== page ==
Pro Gabler Harry Findlay LOSES £2.5 Million on the All Blacks

Harry Findlay could be described as an incredibly successful or unsuccessful bettor, depending on how you look at it.

The racehorse owner and gambling enthusiast has made millions betting on sports, but he has been broke countless times as well, and his £2.5 million bet on New Zealand to win the 2007 Rugby World Cup must have drained the coffers somewhat.

In fact, he has said since that it was half of his net worth, gone up in smoke when France unexpectedly beat the All Blacks in the quarter finals.

Harry (45) had been backing New Zealand to win the competition for a while, getting average odds of 4/5 when all was said and done, although they had shortened to 4/7 by the time the tournament got underway.

Not only had Harry been putting his own money on the All Blacks, but he had been telling all of his friends to do the same, so who know how much more was lost on his advice.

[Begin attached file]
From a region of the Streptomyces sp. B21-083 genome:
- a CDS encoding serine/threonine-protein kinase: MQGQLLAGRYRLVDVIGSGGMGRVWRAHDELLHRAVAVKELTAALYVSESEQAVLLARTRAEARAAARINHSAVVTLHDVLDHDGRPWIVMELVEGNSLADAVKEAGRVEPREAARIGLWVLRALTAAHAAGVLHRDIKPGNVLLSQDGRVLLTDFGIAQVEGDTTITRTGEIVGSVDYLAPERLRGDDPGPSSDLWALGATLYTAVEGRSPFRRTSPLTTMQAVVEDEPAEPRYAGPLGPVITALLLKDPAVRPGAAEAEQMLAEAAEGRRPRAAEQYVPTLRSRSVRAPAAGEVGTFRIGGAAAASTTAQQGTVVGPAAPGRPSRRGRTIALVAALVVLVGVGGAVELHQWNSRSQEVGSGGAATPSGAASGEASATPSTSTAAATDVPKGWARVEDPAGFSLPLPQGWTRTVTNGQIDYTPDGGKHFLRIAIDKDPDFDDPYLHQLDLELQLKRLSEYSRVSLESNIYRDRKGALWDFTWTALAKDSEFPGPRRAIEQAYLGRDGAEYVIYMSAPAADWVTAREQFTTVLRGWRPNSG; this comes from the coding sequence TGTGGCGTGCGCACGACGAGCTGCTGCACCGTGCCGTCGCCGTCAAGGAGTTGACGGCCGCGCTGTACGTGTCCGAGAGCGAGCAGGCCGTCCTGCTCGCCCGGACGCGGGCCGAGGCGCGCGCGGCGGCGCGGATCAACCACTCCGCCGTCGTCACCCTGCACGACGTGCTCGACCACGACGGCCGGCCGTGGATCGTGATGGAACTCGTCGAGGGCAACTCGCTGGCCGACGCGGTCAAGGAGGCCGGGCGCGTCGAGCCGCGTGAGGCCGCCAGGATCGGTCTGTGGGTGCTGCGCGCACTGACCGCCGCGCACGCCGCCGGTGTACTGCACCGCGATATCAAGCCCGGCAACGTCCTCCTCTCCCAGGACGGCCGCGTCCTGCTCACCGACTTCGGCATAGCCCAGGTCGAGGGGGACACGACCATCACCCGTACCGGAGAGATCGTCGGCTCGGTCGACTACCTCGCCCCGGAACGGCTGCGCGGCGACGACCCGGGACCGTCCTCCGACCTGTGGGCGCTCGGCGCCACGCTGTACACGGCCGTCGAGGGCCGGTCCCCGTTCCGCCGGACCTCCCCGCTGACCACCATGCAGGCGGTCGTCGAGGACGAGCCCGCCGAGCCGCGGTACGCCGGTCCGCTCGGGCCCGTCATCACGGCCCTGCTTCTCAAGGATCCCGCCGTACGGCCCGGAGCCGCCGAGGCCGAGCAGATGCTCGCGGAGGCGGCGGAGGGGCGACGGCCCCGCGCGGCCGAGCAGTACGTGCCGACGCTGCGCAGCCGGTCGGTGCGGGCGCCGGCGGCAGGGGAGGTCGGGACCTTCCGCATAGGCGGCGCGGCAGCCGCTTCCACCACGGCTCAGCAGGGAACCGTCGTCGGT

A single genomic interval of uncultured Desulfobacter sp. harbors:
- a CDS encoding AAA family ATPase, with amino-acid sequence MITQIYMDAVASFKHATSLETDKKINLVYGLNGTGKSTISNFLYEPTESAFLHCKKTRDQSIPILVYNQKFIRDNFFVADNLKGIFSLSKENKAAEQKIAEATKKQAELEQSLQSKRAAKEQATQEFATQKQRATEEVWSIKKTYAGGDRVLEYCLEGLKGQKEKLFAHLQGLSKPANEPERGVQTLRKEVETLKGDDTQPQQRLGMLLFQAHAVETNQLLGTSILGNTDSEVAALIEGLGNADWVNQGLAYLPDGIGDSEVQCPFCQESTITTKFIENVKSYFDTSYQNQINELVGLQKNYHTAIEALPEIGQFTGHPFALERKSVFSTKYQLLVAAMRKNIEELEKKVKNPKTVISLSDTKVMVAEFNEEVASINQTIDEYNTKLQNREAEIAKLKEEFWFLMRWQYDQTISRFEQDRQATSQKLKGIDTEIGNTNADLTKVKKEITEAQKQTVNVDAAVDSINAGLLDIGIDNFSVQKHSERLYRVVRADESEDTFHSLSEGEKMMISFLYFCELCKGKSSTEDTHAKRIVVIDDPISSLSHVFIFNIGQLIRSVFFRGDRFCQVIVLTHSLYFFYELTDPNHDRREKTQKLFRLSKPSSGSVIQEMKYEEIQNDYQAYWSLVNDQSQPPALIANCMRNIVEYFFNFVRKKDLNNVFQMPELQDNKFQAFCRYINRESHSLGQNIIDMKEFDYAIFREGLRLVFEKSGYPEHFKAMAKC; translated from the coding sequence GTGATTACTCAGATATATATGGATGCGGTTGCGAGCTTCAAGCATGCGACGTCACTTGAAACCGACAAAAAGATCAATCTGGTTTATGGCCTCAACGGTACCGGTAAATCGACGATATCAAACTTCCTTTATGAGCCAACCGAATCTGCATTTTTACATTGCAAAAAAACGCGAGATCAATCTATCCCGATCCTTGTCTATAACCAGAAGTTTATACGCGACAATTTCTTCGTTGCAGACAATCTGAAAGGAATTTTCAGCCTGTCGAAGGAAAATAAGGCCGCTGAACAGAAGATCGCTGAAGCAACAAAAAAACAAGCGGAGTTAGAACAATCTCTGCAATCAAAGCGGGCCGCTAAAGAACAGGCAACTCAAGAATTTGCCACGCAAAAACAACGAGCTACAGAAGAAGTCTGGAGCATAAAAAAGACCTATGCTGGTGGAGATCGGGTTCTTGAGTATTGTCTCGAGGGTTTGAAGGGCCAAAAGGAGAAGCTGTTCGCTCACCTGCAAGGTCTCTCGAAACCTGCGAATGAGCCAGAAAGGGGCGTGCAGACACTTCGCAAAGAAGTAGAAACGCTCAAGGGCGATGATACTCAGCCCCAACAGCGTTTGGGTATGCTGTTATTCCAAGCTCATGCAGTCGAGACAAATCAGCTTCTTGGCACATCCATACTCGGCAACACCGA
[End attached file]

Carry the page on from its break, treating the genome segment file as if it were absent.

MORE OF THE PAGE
To be fair to him though, the team had been on brilliant form in the years leading up to the 2007 World Cup, and Harry had been making money on them for a long time using the Betfair exchange.

The first warning sign was when Argentina beat France on the very first day of the tournament, in the group stages. He was banking on New Zealand facing the Argentines in the last 8, but with them ding better than expected, New Zealand ended up against France instead – the hosts.

Rugby World Cup 2007 LogoIt wasn’t going too badly at half time, with New Zealand leading 13-3, but even then, Harry wasn’t feeling so optimistic. He laid the All Blacks for £600,000 on the exchange, at odds of 1.03, which would end up saving him some of that £2.5 million if they eventually lost.

And lose they did.

France came back and New Zealand were struggling with injuries, so the final score was 20-18 in France’s favour. Harry had lost his mammoth bet, although with the last minute hedge he had reduced the damage to £1.9 million, but still, quite a blow.

A quote from his book, Gambling For Life, sums up how he felt pretty well:

“I remembered many times when ­defeat was harder from both a mental and personal finance point of view.

“This was a different kind of pain and, with it, the numbing realisation that I’d cost a lot of other people money as well.”


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